Steve Miller

Photo of Steve Miller

Steve focuses his practice on representing banks and other financial institutions. Steve provides advice and guidance on a broad array of operational, regulatory, and litigation matters as general outside counsel to certain of the firm's banking clients. He is also an experienced litigator who has spent his career representing banks in the courtroom, where he has handled cases involving creditors' rights, workouts and collections, bankruptcies, lender liability, deposit and investment accounts, securities fraud, and trusts. Steve has a deep knowledge of the industry that allows him to handle the most complex matters facing his clients, but is also part of a versatile team that can efficiently handle claims of any size and complexity.

Latest Articles

It can be hard for regulatory agencies to admit when they’ve made a mistake. But that’s exactly what FinCEN did last week when it announced that certain loan renewals and modifications[1] would not trigger its beneficial ownership due diligence rule (the “Rule”), reversing its earlier guidance on the subject. FinCEN’s change of heart is welcome relief for the industry, which decried FinCEN’s earlier position as failing to meaningfully advance any law enforcement goals while…
Since the Great Recession, the regulation of residential mortgages and those who service them have been in sharp focus. Legislators and regulators continue to demonstrate an abiding mistrust in the servicing industry a full decade after the financial collapse—imposing and then tinkering with a regulatory scheme that is challenging for most people (and most lawyers, for that matter!) to fully comprehend. In Washington alone, the regulations governing Washington’s Consumer Loan Act (CLA) have already been…
It turns out that even lawyers sometimes have to pay their debts. In a recent Washington appellate case, a bank successfully sued an attorney to recover on a loan made to his law firm. Typically the owner of a law firm wouldn’t be held responsible for the corporate debts of a firm (except under a separate personal guaranty). But after the firm ceased operations, the lawyer continued to operate the firm in a manner…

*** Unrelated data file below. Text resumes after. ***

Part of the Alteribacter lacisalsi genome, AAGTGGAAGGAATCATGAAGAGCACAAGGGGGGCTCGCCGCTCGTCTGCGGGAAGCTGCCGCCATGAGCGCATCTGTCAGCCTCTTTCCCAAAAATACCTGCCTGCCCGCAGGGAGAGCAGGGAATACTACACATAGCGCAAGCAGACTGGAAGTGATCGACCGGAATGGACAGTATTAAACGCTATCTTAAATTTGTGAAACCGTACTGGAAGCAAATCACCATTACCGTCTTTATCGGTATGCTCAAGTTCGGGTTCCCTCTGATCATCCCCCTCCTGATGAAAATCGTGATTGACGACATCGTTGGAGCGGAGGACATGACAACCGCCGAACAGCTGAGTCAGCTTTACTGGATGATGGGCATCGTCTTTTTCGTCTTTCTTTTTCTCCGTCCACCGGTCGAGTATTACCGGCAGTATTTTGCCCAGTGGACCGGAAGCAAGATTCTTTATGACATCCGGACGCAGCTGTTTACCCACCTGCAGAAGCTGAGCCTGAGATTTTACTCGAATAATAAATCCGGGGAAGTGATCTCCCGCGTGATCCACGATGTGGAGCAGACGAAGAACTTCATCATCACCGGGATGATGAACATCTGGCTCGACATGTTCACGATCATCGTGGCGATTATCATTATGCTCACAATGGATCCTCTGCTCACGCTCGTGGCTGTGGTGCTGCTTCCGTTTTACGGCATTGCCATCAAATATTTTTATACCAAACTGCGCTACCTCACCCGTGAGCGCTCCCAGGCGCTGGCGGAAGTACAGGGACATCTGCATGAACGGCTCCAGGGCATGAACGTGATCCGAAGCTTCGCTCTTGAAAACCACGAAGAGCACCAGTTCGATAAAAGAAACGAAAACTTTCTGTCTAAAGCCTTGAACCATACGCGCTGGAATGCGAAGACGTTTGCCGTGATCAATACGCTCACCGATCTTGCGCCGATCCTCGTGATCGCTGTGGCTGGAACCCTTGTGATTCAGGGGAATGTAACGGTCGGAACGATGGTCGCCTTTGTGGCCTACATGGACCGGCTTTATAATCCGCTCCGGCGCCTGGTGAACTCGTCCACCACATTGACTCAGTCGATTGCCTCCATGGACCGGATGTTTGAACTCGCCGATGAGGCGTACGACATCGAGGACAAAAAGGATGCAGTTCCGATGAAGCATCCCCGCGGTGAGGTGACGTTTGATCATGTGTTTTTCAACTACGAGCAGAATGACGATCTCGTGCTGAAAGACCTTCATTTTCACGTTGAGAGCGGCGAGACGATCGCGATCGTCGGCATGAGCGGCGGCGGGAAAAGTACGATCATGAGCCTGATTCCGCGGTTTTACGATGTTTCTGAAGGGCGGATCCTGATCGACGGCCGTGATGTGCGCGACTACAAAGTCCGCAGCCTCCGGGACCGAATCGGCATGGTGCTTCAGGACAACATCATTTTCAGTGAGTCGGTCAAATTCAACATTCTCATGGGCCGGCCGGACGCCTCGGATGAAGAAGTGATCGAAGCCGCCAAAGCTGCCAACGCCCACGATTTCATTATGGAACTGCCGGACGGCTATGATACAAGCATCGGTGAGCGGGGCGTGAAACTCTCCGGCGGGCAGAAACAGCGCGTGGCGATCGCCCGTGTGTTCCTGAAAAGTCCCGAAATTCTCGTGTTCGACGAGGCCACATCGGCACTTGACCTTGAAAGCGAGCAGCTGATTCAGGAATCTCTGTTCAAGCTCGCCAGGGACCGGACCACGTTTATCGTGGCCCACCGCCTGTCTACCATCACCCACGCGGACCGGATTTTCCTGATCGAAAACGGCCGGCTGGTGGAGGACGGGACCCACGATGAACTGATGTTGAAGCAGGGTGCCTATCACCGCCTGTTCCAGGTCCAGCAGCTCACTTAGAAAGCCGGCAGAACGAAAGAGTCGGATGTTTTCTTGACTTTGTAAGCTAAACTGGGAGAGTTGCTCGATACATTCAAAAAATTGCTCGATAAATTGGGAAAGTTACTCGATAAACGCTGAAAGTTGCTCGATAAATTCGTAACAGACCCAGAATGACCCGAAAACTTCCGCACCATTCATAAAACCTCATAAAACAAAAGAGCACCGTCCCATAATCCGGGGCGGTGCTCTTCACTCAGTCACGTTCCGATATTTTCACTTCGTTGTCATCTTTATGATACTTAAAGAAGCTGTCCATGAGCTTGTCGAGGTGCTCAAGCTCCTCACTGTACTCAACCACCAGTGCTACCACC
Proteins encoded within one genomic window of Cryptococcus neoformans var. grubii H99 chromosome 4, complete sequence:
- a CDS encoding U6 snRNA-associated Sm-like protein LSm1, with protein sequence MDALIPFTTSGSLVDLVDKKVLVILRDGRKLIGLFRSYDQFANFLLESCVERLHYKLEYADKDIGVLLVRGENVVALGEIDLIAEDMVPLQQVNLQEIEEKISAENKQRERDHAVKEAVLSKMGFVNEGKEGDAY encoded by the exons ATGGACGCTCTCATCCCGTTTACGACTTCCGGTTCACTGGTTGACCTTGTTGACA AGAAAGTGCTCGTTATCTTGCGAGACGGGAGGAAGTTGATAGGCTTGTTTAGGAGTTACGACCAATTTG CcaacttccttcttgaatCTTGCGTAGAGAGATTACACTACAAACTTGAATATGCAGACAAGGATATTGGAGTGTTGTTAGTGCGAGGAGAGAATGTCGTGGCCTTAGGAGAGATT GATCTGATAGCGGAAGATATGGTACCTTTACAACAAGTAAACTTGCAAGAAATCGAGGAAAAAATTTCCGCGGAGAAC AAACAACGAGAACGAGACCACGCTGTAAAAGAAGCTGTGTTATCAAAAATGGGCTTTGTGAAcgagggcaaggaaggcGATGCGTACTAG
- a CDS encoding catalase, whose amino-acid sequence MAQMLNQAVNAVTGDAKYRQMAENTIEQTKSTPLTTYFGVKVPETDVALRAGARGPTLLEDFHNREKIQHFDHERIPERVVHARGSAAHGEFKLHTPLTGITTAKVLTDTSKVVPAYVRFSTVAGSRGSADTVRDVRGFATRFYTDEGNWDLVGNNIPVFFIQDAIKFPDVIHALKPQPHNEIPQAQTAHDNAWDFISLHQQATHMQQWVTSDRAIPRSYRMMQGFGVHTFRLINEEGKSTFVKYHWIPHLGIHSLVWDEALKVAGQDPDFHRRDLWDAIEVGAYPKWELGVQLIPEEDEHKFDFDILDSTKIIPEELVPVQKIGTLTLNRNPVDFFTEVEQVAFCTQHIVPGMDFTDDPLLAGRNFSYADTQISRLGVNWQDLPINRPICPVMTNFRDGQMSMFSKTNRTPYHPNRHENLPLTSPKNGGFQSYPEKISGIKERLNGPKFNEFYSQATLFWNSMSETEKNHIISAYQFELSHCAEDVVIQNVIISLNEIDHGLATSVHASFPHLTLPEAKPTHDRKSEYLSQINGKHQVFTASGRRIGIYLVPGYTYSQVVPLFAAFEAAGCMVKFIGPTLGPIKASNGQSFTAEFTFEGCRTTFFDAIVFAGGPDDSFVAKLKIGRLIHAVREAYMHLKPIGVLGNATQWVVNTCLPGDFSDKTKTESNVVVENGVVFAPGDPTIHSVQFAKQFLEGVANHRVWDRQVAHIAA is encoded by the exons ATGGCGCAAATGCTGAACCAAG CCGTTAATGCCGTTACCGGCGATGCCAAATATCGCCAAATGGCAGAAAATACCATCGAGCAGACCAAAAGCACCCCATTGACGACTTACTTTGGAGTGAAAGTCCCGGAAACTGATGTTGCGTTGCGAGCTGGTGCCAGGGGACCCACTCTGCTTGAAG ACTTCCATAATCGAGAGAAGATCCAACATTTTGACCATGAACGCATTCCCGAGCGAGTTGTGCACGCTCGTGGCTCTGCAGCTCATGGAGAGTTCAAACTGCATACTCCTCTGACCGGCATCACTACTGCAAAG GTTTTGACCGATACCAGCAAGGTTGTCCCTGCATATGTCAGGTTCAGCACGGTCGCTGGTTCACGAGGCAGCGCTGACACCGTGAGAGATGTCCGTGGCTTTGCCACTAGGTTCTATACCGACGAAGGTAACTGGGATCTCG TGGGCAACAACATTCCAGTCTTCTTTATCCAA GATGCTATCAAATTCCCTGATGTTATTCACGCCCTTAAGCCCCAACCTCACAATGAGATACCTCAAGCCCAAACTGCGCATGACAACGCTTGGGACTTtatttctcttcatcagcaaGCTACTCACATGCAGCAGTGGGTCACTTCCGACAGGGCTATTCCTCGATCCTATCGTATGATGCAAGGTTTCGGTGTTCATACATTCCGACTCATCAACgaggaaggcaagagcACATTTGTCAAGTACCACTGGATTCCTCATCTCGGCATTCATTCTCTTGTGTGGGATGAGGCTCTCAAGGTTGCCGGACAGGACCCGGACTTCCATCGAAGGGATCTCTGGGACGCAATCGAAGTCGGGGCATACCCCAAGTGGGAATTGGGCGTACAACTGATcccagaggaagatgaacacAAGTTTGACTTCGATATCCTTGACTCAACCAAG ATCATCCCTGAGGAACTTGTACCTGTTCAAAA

Negotiating the terms of a core processing contract makes haggling over a used car seem like child’s play. For most banks, the reality is stark—you might get some wiggle room on price if you’re willing commit to a longer term. You might also get a few changes on issues that “really matter.” But with only a few major core providers to choose from, these providers tend to think they hold most of the cards and…
In the wild west of fintech, state banking regulators have been called to act as the keepers of the peace and the primary enforcers of the law. That is, until the Office of the Comptroller of Currency (OCC) offered to become the new sheriff in town. The OCC unveiled its plan in December to offer special purpose national bank charters to fintech companies. The OCC argues its intervention is necessary to promote innovation that would…
Last week, the Office of the Comptroller of the Currency (OCC) officially opened its doors to financial technology companies and encouraged them to apply to become “special purpose” national banks. The premise is simple—become a national bank, abide by the OCC’s rules and regulations, and so-called “fintech” companies can avoid much of the thicket of uncoordinated state-by-state regulations that have stymied some industry innovators. This presents potentially huge opportunities for the more than 4,000 fintech…
Banks have long been a favorite target for lawsuits when their customers don’t take basic steps to oversee their employees who later bilk the customer for millions of dollars over the course of untold years. Customers often try to hold the bank liable for some nuance in the fraud, like a bookkeeper who issues company checks without signatory authority or an employee who makes an irregular indorsement to cash stolen checks. These claims effectively transform…